A Fresh Look at Postmodernity

The graduate student workshop “Asian Postmodernities and their Legacies” (Zurich, March 30–31, 2012) offered the opportunity to critically rethink the concept of ‘postmodernity.’

Sourav Kargupta

Limitation of space can mean both help and hindrance, it limits too often and too soon but also gives one excuse to do succinct formulations, take swift steps visiting varied themes. Therefore, contradictory it may sound, the planned shortness of this article might also give me the opportunity to touch upon as many issues as possible.

I arrived in Zurich via Freiburg, and this circuitous route already meant something. In Freiburg, I took part in a conference called the “Journey of Epistemologies,” which somehow set the tone for my journey to Zurich. The importance of the workshop “Asian Postmodernities and their Legacies” lay in raising precisely the epistemological question without compromising the particularities of located spaces (‘Asias’) [1]. The workshop tried to deal with the problematic of knowledge production head-on, without giving into the temptation of getting enclosed inside exclusive descriptions of ‘Asian differences.’ This goal was conditioned by the workshop’s interdisciplinary design as well as by its inner organization consisting of several interconnected yet varied thematic segments. The central aim was to map the postmodern trajectory. Accordingly, someone who might be exclusively interested in her own area, say ‘gender’ or ‘body,’ was invited to reflect on a theme like postmodern cityscape or tourism. In a time of increasing specialization when scholars tend to confine themselves to exclusive cocoons, the workshop set up a much-needed place for academic exchange.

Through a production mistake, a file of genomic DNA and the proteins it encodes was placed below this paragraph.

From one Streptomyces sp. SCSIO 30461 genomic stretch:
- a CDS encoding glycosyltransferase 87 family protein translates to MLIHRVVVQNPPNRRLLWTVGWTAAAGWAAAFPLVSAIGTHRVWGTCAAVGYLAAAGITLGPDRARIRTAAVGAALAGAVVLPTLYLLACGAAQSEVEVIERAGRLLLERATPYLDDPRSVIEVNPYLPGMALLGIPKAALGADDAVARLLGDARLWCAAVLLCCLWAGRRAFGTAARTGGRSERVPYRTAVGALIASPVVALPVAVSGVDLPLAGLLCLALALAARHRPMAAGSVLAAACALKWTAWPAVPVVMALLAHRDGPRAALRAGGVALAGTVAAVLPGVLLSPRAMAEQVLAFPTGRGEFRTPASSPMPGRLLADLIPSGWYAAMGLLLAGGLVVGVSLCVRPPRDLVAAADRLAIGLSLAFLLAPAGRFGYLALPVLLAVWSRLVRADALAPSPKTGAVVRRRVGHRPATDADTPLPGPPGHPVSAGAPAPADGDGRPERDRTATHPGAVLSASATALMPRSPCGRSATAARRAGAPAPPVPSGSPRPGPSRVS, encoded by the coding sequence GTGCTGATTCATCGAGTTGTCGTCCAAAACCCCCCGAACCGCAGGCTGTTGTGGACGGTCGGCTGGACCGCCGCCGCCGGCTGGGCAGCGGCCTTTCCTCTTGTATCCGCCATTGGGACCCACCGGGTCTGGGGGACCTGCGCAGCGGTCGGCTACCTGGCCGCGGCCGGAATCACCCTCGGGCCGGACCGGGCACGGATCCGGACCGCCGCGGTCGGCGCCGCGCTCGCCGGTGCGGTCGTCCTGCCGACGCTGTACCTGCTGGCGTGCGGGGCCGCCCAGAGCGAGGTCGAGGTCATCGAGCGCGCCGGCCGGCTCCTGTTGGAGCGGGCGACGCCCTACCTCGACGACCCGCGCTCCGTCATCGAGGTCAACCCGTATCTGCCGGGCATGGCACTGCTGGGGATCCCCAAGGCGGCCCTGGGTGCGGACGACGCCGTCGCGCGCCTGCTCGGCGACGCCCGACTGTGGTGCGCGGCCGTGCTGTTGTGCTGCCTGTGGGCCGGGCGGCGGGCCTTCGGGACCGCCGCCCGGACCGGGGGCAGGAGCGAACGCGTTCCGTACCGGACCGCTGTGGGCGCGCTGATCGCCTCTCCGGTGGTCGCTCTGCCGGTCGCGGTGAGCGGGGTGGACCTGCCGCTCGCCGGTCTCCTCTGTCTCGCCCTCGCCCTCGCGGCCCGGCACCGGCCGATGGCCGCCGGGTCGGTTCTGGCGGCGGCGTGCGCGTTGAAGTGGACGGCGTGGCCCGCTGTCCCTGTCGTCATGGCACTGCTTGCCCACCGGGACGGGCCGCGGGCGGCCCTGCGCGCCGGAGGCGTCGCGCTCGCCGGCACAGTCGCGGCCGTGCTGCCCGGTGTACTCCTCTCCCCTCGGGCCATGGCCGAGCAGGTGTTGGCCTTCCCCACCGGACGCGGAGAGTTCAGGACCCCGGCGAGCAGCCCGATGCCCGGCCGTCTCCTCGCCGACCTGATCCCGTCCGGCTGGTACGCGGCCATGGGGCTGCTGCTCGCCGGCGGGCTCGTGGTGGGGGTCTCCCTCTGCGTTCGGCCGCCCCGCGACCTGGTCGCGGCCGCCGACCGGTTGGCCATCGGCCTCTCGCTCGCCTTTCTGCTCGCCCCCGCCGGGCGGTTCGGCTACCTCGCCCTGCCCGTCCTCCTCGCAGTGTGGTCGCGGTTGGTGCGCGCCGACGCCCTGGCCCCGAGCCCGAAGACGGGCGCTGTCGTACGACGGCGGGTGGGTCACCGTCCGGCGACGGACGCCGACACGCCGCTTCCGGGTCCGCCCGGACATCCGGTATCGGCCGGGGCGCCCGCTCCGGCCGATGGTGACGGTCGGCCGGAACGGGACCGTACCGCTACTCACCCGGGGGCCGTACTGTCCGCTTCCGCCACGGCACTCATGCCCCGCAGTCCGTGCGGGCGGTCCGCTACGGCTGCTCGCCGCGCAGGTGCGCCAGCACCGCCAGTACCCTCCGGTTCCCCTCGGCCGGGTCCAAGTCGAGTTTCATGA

Between high theory and close readings

For me personally, it was a bit tentative to begin with since I realized that the set-up had a major tilt toward Chinese studies, which is not my area. The challenge for me, then, was about navigating unknown territories and facing scholars working on and from a very different context. I perceived my job as one of understanding the underlying methodological assumptions of the presentations and of connecting them to some general scholarly problematic. In short, I could enjoy a rather pure adventure in epistemological thought, which ironically was possible precisely because I could not fully relate to the concrete contexts of most of the papers. Such free interaction would not have been possible without the academic openness shown by the participants, who kept a nice balance between high theory and close readings of particular textualities. It provided me with a glimpse of that possible space of which I have always been confident: an open forum of dialogue over the narrow confines of research conceived as the labor of the individual.

It would be unfair to pick a few of the papers or sessions and concentrate exclusively on them. And yet, within the space-limit, it would also not be fair to dedicate single lines here and there to crucial themes discussed in the workshop. I will therefore isolate only one thread, which seems to me to be representative of the workshop’s general idea. To me, what came to the fore repeatedly even amidst the multi-voiced discussions was the need the think the ‘postmodern subject of ethico-politics.’ If I may put the problematic succinctly: how to think politics alongside a postmodernist critique of subjectivity. ‘Rights talk,’ as we know, almost always remains tied to an assumption of some essential category (be it ‘woman,’ ‘subject’ or ‘body’). But how can this tally with a (postmodernist) paradigm that is anti-essential to its core? This issue opens up the crack between a theory that questions ‘subject formation’ and a politics that must work with a ‘stable subject.’ To think of the two together may well be the most important theoretical challenge of our time. The workshop posed this question from diverse angles and was able to discuss it with an academic openness, which is, to my consideration, rare.